Failed Campaign Featured More Flash Than Substanc and Homework
How could a $10 million Italian tourist marketing campaign featuring Botticelli’s The Birth of Venus, images of luscious red wine, a flashy website and the title of ‘wonder’ go awry? It’s a cautionary tale about the importance of attending to details and doing your homework.
Here’s what went wrong. Venus appeared in the campaign as a computerized Renaissance “Barbie” influencer. The featured winery turned out to be in Slovenia. Someone forgot to tie down the website URL, which was snatched up by a rival marketing team. And the German version of the website translated the city of Brandisi as ‘Toast’. Not exactly perfecto.
The campaign’s title, “Open to Meraviglia”, earned sneers from online critics and government officials. One official said simply “Italia Meraviglia” would have done the trick.
Not only did the marketing team get sloppy with details, it careened off course with the basic campaign concept. It’s a classic flaw of falling in love with a creative concept before it’s tested with focus groups. It would have been better to learn Venus Barbie was a remarkably bad idea in a small focus group rather than from heaps of online criticism.
If a viewer could notice a non-Italian wine label, an editor on the marketing team should have discovered it, too, by doublechecking images for authenticity. A manager should have confirmed website URL registration. Someone in charge of translation should have looked for anomalies, especially when it comes to names.
Basic Marketing Campaign Rules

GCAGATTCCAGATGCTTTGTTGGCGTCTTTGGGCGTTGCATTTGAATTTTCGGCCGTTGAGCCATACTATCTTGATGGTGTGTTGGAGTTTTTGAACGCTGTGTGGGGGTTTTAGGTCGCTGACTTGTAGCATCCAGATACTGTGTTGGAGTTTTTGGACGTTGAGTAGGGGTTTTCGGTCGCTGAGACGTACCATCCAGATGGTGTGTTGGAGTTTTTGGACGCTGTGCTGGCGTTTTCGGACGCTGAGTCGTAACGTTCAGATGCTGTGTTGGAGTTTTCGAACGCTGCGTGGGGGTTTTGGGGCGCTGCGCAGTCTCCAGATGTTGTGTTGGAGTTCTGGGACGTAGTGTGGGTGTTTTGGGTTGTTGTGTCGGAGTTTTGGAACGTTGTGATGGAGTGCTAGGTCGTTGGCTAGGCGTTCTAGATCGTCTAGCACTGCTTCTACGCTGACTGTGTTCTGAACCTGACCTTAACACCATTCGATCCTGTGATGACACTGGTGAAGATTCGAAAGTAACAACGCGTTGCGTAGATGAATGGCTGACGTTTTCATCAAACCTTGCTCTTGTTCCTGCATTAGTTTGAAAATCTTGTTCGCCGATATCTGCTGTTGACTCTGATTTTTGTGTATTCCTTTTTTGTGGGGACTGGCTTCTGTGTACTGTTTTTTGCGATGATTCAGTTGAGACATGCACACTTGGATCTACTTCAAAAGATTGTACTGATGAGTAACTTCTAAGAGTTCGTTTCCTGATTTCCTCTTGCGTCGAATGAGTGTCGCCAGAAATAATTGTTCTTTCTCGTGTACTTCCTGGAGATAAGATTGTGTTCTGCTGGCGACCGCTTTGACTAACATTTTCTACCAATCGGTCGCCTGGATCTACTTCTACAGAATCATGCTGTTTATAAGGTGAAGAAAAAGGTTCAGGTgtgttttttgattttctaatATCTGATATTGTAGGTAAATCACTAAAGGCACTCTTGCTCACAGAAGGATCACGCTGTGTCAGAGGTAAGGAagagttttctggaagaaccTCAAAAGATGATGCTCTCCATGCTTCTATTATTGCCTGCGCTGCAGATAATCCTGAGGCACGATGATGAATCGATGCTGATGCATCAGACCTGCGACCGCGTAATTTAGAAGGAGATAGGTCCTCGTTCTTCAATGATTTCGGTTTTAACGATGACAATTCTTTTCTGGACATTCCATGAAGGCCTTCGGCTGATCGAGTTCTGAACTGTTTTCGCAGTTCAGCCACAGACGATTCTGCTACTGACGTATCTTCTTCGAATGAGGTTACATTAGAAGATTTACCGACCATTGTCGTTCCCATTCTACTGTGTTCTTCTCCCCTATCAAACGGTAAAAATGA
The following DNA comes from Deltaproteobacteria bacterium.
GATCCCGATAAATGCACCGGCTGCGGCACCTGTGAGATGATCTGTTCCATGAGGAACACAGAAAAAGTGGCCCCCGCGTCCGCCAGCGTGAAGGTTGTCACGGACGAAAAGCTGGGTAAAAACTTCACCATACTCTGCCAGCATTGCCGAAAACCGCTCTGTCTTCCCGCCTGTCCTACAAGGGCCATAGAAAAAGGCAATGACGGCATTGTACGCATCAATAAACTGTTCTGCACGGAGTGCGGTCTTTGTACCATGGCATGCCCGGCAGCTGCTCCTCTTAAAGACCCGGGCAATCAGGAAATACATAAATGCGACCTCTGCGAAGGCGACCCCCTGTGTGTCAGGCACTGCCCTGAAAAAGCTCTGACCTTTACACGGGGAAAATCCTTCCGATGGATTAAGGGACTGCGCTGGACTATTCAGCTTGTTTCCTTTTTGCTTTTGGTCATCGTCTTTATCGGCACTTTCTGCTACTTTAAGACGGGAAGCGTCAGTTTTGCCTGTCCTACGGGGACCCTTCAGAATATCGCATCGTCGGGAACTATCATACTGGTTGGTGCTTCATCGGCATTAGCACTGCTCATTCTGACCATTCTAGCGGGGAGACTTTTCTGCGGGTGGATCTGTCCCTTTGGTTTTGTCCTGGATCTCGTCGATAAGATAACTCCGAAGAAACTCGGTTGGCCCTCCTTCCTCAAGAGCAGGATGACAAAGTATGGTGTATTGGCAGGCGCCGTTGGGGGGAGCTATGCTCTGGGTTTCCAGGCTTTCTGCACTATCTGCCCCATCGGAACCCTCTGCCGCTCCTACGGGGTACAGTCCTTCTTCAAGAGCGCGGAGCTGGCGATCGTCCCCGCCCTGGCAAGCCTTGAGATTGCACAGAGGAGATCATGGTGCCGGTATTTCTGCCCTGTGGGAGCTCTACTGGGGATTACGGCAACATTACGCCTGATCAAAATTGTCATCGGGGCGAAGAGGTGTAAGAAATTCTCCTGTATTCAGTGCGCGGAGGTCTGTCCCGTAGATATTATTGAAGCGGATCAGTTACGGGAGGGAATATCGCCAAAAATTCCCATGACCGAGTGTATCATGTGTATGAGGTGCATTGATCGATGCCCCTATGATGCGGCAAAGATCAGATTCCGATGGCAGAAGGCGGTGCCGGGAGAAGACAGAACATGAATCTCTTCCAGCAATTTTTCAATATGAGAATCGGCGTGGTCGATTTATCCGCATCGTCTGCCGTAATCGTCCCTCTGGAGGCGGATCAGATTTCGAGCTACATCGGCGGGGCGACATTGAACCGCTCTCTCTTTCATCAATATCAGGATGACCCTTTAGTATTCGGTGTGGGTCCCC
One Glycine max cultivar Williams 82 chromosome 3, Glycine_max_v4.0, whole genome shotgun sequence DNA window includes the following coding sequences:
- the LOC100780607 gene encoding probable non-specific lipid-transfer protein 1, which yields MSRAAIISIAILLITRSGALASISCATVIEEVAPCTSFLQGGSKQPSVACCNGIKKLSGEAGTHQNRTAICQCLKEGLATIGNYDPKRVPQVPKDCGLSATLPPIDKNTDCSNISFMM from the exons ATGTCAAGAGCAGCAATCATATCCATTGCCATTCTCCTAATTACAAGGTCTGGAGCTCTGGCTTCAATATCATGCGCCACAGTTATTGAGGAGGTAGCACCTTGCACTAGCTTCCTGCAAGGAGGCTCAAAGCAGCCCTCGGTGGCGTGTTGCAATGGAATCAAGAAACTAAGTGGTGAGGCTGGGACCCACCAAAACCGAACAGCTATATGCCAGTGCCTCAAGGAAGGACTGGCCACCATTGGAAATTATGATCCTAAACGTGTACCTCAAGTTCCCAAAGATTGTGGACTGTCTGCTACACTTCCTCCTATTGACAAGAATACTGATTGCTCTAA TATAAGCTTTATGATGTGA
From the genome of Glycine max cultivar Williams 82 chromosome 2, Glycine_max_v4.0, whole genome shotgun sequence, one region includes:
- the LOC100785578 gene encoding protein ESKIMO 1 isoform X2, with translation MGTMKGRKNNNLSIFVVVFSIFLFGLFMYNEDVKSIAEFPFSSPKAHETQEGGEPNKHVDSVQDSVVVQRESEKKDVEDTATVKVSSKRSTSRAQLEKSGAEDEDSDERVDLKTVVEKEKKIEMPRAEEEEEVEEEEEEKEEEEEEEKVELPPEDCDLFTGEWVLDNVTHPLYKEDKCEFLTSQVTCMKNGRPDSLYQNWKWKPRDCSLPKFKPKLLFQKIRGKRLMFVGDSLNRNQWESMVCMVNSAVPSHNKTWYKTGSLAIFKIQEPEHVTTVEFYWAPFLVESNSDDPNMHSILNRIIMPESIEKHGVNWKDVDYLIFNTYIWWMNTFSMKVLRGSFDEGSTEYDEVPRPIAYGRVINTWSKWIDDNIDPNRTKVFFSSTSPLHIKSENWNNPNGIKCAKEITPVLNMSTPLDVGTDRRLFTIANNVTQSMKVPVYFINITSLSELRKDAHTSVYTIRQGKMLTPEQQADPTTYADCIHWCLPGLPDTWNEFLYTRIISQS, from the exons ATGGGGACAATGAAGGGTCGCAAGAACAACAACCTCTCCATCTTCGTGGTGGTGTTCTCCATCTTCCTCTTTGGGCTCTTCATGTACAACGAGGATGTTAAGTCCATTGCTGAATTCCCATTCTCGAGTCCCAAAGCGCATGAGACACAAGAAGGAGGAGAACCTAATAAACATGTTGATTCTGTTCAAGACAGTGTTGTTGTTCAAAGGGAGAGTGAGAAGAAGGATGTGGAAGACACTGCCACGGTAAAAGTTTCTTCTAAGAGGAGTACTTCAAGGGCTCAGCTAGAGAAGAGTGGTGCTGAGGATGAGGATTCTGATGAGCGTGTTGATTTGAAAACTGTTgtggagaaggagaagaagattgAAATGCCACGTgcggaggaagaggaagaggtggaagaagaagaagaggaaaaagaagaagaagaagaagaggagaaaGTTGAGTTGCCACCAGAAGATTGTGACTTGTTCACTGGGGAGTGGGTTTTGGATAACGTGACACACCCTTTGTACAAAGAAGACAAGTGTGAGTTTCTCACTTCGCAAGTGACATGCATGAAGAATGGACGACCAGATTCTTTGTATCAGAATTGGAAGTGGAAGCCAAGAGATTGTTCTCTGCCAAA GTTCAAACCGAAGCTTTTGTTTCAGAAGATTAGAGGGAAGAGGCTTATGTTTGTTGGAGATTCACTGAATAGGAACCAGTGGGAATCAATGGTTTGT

Marketing campaigns, regardless of size or reach, are serious undertakings. They cost money. They put reputations on the line. They are expected to produce cashable results, not attract barbs and ridicule.
The best campaigns often don’t start with a flashy idea. They start by framing the challenge they are intended to address. The point of the campaign is to increase Italian tourism. However, the marketing team needs to dig deeper to discover what tourists are the campaign’s targets.
Focus groups and other research techniques would allow marketers (and their clients) to learn why tourists visit Italy, how they plan their trips and what would encourage them to come more often and stay longer. Research also can explore why some tourists skip Italy and visit other countries. This insight provides a foundation for building a campaign strategy with a clear objective.
On my very first trip to Italy several decades ago, I found myself in the center of Florence. At a local restaurant for lunch, I asked my waiter why there weren’t any non-Italian restaurants. His answer was a marketing masterpiece: “Why would you want to eat anything but Italian.”
Substance Over Flash
If a Florentine waiter could come up with a gem like that, why did a marketing firm get off track with Venus Barbie? One of the biggest mistakes made by marketers is thinking flash can substitute for substance. When you have a quality product, the secret is letting the quality speak for itself.